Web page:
FDA authorizes first interoperable insulin pump intended to allow patients to customize treatment through their individual diabetes management devices, as announced on the FDA website, 14 February 2019 (happy Valentine’s!).

The U.S. Food and Drug Administration today permitted marketing of the Tandem Diabetes Care t:Slim X2 insulin pump with interoperable technology (interoperable t:Slim X2) for delivering insulin under the skin for children and adults with diabetes. This new type of insulin pump, referred to as an alternate controller enabled (ACE) infusion pump, or ACE insulin pump, is the first interoperable pump, meaning it can be used with different components that make up diabetes therapy systems, allowing patients to tailor their diabetes management to their individual device preferences. Diabetes therapy systems may be comprised of an ACE insulin pump and other compatible medical devices, including automated insulin dosing (AID) systems, continuous glucose monitors (CGMs), blood glucose meters or other electronic devices used for diabetes management.

“Diabetes is a complicated disease that requires close monitoring and carefully tailored treatments. We’ve heard from the patient community that having the ability to customize their own diabetes management devices is important to them. Advances in digital health make more tailored approaches to diabetes care possible,” said FDA Commissioner Scott Gottlieb, M.D.

Read more: FDA authorizes first interoperable insulin pump


Looking for patients with type 1 diabetes to compare new drug MYL-1601D with Novolog was reported on Medivisor.com, 17 February 2019.  

https://i2.wp.com/jnswire.s3.amazonaws.com/jns-media/9c/79/814300/mylan1.png?resize=91%2C57&ssl=1This trial is examining the safety and effectiveness of the new drug MYL-1601D (made by Mylan, makers of Glargine long-acting insulin) in comparison to Novolog (fast-acting insulin) in the treatment of type 1 diabetes (T1D). The main outcomes to be measured are the antibody response (response of the immune system to the drug) and improvements in blood glucose control. This study is being carried out in Texas, the United States.

Read more: Looking for patients with type 1 diabetes to compare new drug MYL-1601D with Novolog


CGM Accuracy – Calibration is King! was written by David Burren on Bionic Wookiee, 15 November 2018 … and is really a worthwhile read.

All these CGM systems can be accurate. But only if they’re calibrated well. Poor calibrations will stuff up any system! Unfortunately this is a major “pain point” of current CGM technology.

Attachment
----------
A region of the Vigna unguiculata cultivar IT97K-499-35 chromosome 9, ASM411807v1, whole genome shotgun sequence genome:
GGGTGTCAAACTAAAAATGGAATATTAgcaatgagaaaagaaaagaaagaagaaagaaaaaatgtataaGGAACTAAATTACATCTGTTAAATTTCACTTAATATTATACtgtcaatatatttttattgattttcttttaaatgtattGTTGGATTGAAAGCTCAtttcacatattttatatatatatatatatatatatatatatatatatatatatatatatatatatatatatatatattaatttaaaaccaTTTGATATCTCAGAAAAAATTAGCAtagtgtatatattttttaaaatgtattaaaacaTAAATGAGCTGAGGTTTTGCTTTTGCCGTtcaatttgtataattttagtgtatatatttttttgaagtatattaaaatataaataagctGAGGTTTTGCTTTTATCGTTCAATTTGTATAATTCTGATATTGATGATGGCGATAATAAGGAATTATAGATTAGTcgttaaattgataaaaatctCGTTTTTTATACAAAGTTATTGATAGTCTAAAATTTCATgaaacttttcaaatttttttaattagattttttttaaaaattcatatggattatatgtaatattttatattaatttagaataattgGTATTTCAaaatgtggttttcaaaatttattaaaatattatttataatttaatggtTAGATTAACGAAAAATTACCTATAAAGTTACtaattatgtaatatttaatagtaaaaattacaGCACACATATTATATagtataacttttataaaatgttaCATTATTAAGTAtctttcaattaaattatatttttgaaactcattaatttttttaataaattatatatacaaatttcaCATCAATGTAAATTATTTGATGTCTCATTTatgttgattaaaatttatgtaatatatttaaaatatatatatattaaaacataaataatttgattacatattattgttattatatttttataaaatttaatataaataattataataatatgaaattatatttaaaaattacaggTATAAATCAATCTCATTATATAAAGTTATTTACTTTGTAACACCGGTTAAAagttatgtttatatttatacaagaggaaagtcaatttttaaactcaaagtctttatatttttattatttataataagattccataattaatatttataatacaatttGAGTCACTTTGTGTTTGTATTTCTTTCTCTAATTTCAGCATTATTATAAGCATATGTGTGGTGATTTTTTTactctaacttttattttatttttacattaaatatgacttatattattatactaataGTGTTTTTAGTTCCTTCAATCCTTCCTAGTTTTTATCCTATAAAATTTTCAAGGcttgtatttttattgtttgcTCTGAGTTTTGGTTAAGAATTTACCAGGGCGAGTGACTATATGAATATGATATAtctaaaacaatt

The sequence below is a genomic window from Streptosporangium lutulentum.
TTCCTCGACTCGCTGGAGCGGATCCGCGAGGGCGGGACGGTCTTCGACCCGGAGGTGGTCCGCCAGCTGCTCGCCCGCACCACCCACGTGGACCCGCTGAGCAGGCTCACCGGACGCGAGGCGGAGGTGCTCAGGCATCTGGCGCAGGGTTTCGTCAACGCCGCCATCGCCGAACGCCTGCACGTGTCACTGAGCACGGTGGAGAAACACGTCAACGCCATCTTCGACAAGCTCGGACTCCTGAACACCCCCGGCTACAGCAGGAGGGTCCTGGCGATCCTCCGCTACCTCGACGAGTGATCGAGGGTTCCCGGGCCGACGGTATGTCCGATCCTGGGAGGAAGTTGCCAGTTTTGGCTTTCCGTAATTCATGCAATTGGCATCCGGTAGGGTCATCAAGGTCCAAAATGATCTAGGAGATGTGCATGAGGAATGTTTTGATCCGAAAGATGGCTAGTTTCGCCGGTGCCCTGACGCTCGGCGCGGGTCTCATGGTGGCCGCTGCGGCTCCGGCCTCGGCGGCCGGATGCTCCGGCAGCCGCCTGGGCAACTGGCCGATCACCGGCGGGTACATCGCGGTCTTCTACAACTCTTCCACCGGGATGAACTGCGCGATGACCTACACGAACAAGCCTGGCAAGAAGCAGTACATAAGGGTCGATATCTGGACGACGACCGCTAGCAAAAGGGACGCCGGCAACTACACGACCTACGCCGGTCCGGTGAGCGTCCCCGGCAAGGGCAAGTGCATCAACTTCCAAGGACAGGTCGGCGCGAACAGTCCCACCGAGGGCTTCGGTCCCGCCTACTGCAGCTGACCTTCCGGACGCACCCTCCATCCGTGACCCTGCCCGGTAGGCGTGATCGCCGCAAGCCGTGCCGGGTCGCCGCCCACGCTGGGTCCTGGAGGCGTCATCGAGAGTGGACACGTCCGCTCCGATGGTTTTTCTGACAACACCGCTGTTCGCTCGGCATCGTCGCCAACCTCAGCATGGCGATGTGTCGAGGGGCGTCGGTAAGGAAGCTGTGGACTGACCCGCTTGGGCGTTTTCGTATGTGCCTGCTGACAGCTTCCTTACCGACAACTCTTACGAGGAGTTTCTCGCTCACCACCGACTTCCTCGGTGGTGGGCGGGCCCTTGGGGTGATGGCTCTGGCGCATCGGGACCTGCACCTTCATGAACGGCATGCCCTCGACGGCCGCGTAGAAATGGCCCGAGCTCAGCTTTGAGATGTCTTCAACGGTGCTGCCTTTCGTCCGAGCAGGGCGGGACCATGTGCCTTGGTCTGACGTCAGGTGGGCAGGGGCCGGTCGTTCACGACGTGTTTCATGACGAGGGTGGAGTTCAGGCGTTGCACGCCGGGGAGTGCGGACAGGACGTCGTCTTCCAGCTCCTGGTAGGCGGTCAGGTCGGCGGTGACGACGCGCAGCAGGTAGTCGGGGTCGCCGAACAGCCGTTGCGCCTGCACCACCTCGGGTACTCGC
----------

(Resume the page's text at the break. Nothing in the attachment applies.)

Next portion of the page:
But if you keep these concepts in mind you can turn most CGMs into very useful tools.

  • Only calibrate when your levels are flat, and likely to remain flat for a while.
    Don’t get stuck into a meal immediately after applying a calibration test.
  • Keep in mind that the systems need more than one calibration point to be able to extrapolate well.

Read more: CGM accuracy – Calibration is King!


By 2025, a lot more people will be tracking their blood sugar, predicts doctor — here’s why, as presented by Aaron Neinstein, M.D., for CNBC Health Tech Matters, 1 February 2019.

Let’s start with a prediction: By 2025, everyone with diabetes will be tracking their blood sugar with devices called continuous glucose monitors, and it will be common for many people without diabetes to dabble in tracking, too, according to Neinstein. 

  • In the future, one doctor suggests that a lot more people without diabetes will dabble in tracking their blood sugar.
  • The technology is becoming cheaper and more accessible than ever before, and it will likely get smarter thanks to collaborations between between the device companies and tech companies like Alphabet or Apple.
  • Providing consumers with that kind of feedback about their health is powerful.

I TOTALLY AGREE … and will go out on a limb and say that I believe all T1s should be using CGM today … it is the gold standard of care!

Read more: By 2025, a lot more people will be tracking their blood sugar


Companion Medical Announces U.S. Commercial Launch of Smart Insulin Pen System was reported on PRNewsWire.com, 14 December 2018.